Clacton RNLI volunteers kept busy with multiple launch requests
Thursday evening proved to be the start of a busy few days for the volunteers at Clacton RNLI with multiple requests to launch coming in.
At 5.39pm 26 July Clacton’s Atlantic class lifeboat was launched to a yacht aground near the entrance to the River Colne.
While further crew members were awaiting their return, the pagers sounded again at 6.20pm, this time to a person in the water at Clacton Pier. Due to crew being on station Clacton’s D class was launched within two minutes with two crew members aboard.
On arrival on scene there was a male holding on to a life ring that had been thrown down from the pier, which undoubtably saved their life. Shouts from the pier indicated there was another male in the water. The D Class made a rapid search of the area indicated, but there were concerns the male that was holding on to the ring was losing their grip. The crew pulled them aboard the lifeboat and landed them on the beach to an awaiting ambulance before returning to the search.
The Atlantic lifeboat was called back leaving one crew member aboard the grounded vessel to await RNLI Mersea’s lifeboat to complete the recovery.
All available crew not afloat were requested to help with the search around and under the pier alongside the coastguard mobile units and those of the ambulance service. UK Coastguard’s rescue helicopter also joined in the search.
The search was paused at 11pm to restart again at first light. Just as the crew members were arriving home their pagers sounded once again at 11.40pm, this was later cancelled on arrival at the boathouse. Most of the crew returned home and readied themselves to recommence the search at 4am, while some chose to camp out at the boathouse.
Both lifeboats launched at 5am the following morning (27 July), making best use of a low tide and morning sunlight. The lifeboats searched alongside shore crew and the coastguard mobile units, once again searching as far as they could wade, around and under the pier unit until 8am.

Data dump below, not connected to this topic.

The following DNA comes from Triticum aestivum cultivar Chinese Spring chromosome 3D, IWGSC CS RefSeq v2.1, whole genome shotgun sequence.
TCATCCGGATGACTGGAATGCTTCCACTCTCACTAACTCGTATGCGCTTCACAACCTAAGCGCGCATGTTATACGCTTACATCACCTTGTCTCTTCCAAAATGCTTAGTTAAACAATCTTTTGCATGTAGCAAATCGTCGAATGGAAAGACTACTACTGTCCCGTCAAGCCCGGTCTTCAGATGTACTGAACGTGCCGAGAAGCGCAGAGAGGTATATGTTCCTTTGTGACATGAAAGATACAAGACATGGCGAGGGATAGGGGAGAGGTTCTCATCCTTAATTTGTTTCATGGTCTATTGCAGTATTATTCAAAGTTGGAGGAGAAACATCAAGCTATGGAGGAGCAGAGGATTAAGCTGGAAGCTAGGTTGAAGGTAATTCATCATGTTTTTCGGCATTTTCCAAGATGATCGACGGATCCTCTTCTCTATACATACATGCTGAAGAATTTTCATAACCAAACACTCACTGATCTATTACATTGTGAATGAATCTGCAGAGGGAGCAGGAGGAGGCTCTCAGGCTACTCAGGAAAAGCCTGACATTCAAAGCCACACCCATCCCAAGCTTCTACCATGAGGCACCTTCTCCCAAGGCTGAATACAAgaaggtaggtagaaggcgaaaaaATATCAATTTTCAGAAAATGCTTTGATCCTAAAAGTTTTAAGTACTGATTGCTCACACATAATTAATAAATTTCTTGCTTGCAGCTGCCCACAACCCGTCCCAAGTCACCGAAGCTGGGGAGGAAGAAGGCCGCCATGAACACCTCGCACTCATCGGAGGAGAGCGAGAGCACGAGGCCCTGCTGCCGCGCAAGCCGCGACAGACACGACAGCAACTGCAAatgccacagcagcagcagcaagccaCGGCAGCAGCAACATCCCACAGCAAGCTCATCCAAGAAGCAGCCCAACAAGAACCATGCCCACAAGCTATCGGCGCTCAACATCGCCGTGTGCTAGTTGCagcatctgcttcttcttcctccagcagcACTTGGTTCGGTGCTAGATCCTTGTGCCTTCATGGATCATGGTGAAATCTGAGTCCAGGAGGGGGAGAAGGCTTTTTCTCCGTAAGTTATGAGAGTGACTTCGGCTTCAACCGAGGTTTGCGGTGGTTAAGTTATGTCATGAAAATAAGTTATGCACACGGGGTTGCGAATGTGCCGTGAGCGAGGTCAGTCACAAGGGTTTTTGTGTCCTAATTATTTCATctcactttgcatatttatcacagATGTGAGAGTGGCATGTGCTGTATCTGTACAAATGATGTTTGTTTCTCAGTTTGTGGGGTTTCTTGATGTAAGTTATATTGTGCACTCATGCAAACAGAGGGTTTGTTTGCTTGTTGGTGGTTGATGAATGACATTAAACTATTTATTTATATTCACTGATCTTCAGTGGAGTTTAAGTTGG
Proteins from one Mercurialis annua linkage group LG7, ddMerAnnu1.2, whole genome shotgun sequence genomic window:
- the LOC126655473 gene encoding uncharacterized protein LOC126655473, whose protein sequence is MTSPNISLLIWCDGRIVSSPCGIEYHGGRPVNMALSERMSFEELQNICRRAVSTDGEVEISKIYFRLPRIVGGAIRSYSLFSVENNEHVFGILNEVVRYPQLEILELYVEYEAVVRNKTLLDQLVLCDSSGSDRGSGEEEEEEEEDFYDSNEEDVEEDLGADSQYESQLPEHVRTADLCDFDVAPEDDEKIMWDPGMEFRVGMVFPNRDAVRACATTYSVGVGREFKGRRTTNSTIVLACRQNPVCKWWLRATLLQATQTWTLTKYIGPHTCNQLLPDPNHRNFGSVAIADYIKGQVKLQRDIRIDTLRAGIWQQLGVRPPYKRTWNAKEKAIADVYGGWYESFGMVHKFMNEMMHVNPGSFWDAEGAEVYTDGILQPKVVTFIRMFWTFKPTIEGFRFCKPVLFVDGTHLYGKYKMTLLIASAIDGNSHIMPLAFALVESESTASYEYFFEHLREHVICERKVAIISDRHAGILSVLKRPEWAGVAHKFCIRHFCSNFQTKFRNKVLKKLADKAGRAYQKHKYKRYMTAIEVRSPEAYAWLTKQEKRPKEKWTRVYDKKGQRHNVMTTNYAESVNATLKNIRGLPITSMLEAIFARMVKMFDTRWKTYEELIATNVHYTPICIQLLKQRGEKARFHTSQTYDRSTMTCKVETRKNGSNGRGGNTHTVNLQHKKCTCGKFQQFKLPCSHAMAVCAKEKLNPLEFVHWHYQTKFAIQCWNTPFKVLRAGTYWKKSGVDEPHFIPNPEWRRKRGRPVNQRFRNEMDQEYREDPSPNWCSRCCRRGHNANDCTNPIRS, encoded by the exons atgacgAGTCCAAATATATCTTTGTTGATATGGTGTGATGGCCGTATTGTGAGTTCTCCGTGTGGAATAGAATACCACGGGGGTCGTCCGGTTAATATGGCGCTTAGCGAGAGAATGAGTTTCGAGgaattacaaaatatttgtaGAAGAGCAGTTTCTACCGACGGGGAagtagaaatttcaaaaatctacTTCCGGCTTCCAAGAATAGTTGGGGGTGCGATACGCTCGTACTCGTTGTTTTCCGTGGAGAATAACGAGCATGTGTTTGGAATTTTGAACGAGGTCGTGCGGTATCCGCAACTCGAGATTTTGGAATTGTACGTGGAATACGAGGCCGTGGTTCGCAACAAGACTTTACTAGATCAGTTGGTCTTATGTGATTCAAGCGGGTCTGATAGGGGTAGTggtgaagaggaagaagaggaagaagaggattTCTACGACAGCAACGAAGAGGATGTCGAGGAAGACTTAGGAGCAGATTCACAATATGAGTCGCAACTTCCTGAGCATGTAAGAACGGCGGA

The search recommenced in the evening to coincide with the next low tide at 7.10pm, again no trace was found. As the doors were closed on the boathouse an exhausted crew were once again called out. This time to a ‘MAYDAY’ call from a vessel with two people on board near Foulness Sands, that had been caught out by the strong winds and lashing rain that had whipped up. Walton RNLI had also been requested to launch to the ‘MAYDAY’ too, so once the vessel had been located they escorted them into Brightlingsea, releasing Clacton’s Atlantic 85 to return to station. Helmsman Tim Sutton commented; ‘It was like being in a washing machine.’
On the morning of 28 July at approximately 8am the body of the missing teenager was discovered near the pier.
David Wells, Lifeboat Operations Manager at Clacton said; It has been a difficult time for all involved in the search but would like to extend our deepest sympathy and thoughts to the family at this very traumatic time.’ Mr Wells went on to say; ‘It has been truly heart-warming how the community came together in the last few days to support the search in anyway they could, from the Atlanta café staying open late into the night to feed those searching, the local supermarkets suppling water and food during the continuing search, and just as importantly the individual members of the public turning up with donations and offers to help in anyway they can. It really showed the good in our community that we can be proud of.’
RNLI media contacts
- Richard Wigley, Lifeboat Press Officer, Clacton RNLI: 07903 424698
- Clare Hopps, RNLI Regional Media Officer, North East and East: 07824 518641
Key facts about the RNLI
The RNLI charity saves lives at sea. Its volunteers provide a 24-hour search and rescue service around the United Kingdom and Republic of Ireland coasts. The RNLI operates over 238 lifeboat stations in the UK and Ireland and, in a normal year, more than 240 lifeguard units on beaches around the UK and Channel Islands. The RNLI is independent of Coastguard and government and depends on voluntary donations and legacies to maintain its rescue service. Since the RNLI was founded in 1824, its lifeboat crews and lifeguards have saved over 142,700 lives.